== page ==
Police officers could face public disciplinary hearings in "exceptional circumstances" where there are accusations of serious incompetence or neglect, it emerged today.
Under powers held by the Independent Police Complaints Commission (IPCC), officers accused of serious failings could be compelled to attend tribunals open to victims, relatives and the media.
But a case would have to meet a number of criteria in order to warrant a public hearing, and would be held only if the commission "considers that because of the gravity or other exceptional circumstances it would be in the public interest to do so", an IPCC spokeswoman said.
If relevant issues in a case have already been aired in another public forum, for example in a criminal trial or inquest, that is likely to count against holding a public disciplinary hearing.
The spokeswoman said the hearings were about "public confidence in policing".
She added: "This is not a new power, we have had it since our inception in 2004, but we haven't used it.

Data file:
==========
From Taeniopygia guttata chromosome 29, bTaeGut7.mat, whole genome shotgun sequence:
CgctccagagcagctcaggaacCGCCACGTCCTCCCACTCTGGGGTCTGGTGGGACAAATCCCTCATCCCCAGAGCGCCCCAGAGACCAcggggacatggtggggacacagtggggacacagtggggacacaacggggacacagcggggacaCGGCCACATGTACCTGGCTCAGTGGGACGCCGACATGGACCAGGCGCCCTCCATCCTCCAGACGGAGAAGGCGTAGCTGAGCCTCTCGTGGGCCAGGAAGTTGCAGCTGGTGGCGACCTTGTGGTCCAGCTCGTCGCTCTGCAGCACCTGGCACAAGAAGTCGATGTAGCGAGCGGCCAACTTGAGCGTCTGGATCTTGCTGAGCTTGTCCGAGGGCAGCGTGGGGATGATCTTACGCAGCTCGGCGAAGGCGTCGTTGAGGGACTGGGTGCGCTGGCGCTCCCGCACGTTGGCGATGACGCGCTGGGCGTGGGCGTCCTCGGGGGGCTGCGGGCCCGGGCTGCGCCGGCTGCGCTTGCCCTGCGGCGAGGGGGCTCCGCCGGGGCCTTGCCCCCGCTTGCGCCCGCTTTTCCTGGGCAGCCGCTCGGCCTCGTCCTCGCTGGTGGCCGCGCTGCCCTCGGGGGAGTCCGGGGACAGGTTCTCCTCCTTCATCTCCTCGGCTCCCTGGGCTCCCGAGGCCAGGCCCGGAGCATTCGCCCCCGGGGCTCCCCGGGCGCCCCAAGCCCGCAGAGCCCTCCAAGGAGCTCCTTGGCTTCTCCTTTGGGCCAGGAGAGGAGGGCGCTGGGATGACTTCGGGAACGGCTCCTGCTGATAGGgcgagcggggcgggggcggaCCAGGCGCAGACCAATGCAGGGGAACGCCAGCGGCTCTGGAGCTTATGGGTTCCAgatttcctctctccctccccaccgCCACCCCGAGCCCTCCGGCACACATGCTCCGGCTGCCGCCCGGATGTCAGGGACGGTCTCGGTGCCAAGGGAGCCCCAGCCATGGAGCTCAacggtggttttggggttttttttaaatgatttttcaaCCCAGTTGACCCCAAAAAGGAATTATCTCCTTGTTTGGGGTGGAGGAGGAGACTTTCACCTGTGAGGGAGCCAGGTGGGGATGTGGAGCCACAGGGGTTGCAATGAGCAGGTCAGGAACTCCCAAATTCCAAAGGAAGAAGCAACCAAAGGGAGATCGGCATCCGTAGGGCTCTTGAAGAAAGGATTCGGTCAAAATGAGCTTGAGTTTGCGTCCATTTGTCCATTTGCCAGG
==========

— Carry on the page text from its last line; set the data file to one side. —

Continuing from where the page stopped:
"What we've been doing since our inception is consulting with the police and other organisations about what exceptional circumstances would be.
"This is not going to be a routine thing, only the most serious cases."
She cited the case of showjumper Tania Moore, who was shot dead by her former boyfriend, Mark Dyche, in 2004, as one where a public hearing could have been necessary.
Before she died, the 26-year-old had told Derbyshire Police about threats made to her by Dyche.
In October 2006, a number of police officers faced a private misconduct hearing for allegedly failing to take action.
The spokeswoman said: "While there was a murder trial, that was about the murder, it wasn't really focused on the police."
IPCC chairman Nick Hardwick told The Times: "It's an exceptional power. We are not saying as a matter of course the police are going to find themselves in public."